What You Should Know About Overtraining

What You Should Know About Overtraining

Can exercise become too much of a good thing? Here’s what the experts have to say.

The benefits of being active and of getting aerobic and strength-building exercise are as good for you as having LeBron James on your team in the NBA! And the dangers of being sedentary, whether you’re a couch potato or a desk-bound workaholic are far-reaching.

A recent study of sedentary lifestyles by Cleveland Clinic doctors Wale Jaber and Steve Nissen found that being unfit (not exercising at all) can be worse for your overall health “than being hypertensive, being diabetic or being a current smoker.” And Dr. Mike’s RealAge data have shown the dangers since 1998.

Can you get too much of a good thing?
Yes you can! Exercising excessively or overtraining can tax your immune and gastrointestinal system, heart, kidneys and of course joints and muscle tissue, to the point of causing disease and damage—not preventing it.

Exercise-induced gastrointestinal syndrome can cause both acute and chronic gut issues by triggering leaky gut. That allows endotoxins to pass from your bowels into your bloodstream. You end up with cramping, nausea, malabsorption of nutrients and problems with bowel movements.

Researchers found that working out for more than two hours at more than 60 percent of your capacity seems to trigger the syndrome in folks, regardless of how fit they are. The good news—most of the time, scaling back helps restore gut integrity.

Cardiotoxic problems also happen if you habitually push yourself too hard. They can cause structural damage and functional changes to the heart. One study published in the European Heart Journal measured the heart rhythms of over 52,000 competitive cross-country skiers over 10 years. Researchers found the risk of arrhythmia increased with every race and it was up to 30 percent higher for those who competed for five years straight. The fastest racers were at the highest risk for arrhythmia. Arrhythmia can lead to everything from fainting to heart attack and stroke.

Overtraining can damage your kidneys. A condition called rhabdomyolysis occurs when skeletal muscle tissue breaks down and the damaged cells enter the bloodstream, disrupting kidney function. You end up with dehydration, muscle pain, weakness and swelling of affected muscles and dark-colored urine. You don’t have to be an ultra-marathoner to have it happen. In 2011, the NCAA reported that 13 members of the U of Iowa football team developed the condition after being led through a particularly grueling workout.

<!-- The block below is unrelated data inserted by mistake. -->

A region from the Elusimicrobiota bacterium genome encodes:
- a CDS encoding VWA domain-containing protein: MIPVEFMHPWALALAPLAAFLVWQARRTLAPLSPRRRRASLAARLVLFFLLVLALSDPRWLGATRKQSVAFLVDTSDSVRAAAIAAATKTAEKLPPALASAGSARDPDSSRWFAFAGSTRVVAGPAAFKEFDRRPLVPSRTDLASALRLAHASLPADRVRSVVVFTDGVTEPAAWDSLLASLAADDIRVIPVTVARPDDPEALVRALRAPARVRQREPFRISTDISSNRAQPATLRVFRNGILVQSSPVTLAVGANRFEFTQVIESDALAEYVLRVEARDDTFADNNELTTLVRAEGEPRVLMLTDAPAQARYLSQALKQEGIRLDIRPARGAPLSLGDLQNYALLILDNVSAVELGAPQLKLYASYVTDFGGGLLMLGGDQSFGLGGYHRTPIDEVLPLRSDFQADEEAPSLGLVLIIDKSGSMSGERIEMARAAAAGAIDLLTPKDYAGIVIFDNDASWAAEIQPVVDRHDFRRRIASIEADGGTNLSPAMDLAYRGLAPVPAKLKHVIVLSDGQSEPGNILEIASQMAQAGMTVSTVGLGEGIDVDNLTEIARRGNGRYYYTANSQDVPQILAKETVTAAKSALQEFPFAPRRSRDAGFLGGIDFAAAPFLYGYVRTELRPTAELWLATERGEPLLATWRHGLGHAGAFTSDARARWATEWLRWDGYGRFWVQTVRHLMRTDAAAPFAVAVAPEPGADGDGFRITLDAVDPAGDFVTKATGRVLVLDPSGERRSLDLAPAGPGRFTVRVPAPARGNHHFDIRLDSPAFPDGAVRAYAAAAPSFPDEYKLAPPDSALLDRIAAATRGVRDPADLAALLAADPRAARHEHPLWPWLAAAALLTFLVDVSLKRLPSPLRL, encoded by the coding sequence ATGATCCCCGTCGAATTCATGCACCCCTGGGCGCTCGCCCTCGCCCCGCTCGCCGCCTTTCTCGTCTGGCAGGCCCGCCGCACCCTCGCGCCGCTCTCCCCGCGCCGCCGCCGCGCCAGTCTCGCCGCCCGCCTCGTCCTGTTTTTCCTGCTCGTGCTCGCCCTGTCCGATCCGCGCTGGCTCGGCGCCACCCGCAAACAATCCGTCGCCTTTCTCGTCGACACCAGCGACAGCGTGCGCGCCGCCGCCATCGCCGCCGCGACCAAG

Are you overtraining?
Running USA reported that in 2014 there were over 19 million finishers in US endurance events, such as marathons, tris and century bike rides, and the numbers increase every year. Clearly, there’s a good bit of overtraining going on.

Your body will let you know if you’re overdoing it. Here are two sure signs:

  • You’re not sleeping well, are lethargic and irritable during the day.
  • Your workouts are delivering diminishing returns. In other words, you’re getting slower and don’t feel like working out.

If that’s you, stop training, see your doc and have your gastrointestinal system, heart and kidneys checked out.

Becoming a smart—and healthy—exerciser
After you’ve recovered, we suggest that you limit your workouts to 120 minutes four days a week or 60 minutes a day, five days. Make sure you stay well-hydrated, avoid extreme temperatures, stop when you’re tired and take breaks during your routines.

Also, try interval training while walking, jogging, biking or swimming. And keep it fun by trying various sports, such as tennis, basketball, soccer, badminton or Dr. Mike’s favorite, squash. And then there’s the time-honored, heart-healthy, 10,000 steps at a moderate pace and 40 jumps every day, plus 30 minutes a week of resistance training. For an extra resource to ensure you’re getting the right amount of exercise, check out the Sharecare app for iOS and Android.

If you enjoy well-regulated exercise, you’ll gain cardiorespiratory fitness, reduce your risk for coronary artery disease, hypertension and stroke (as well as some cancers, type 2 diabetes and cognitive decline). Remember, exercise is a pleasure, not a punishment, so enjoy!

Medically reviewed in December 2019.

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